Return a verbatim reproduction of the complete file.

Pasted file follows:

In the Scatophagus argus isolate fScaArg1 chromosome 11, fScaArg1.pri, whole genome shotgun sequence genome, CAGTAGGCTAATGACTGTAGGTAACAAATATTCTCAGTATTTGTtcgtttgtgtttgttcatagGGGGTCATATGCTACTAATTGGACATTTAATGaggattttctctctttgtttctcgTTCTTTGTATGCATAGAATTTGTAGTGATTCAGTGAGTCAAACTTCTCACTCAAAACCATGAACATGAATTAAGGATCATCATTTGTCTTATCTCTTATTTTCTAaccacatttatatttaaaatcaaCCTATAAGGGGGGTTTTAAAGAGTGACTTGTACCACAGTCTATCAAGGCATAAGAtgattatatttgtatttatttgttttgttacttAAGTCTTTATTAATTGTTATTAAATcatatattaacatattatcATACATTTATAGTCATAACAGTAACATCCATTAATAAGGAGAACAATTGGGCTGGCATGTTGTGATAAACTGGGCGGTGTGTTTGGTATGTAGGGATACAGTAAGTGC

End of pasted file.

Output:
In the Scatophagus argus isolate fScaArg1 chromosome 11, fScaArg1.pri, whole genome shotgun sequence genome, CAGTAGGCTAATGACTGTAGGTAACAAATATTCTCAGTATTTGTtcgtttgtgtttgttcatagGGGGTCATATGCTACTAATTGGACATTTAATGaggattttctctctttgtttctcgTTCTTTGTATGCATAGAATTTGTAGTGATTCAGTGAGTCAAACTTCTCACTCAAAACCATGAACATGAATTAAGGATCATCATTTGTCTTATCTCTTATTTTCTAaccacatttatatttaaaatcaaCCTATAAGGGGGGTTTTAAAGAGTGACTTGTACCACAGTCTATCAAGGCATAAGAtgattatatttgtatttatttgttttgttacttAAGTCTTTATTAATTGTTATTAAATcatatattaacatattatcATACATTTATAGTCATAACAGTAACATCCATTAATAAGGAGAACAATTGGGCTGGCATGTTGTGATAAACTGGGCGGTGTGTTTGGTATGTAGGGATACAGTAAGTGC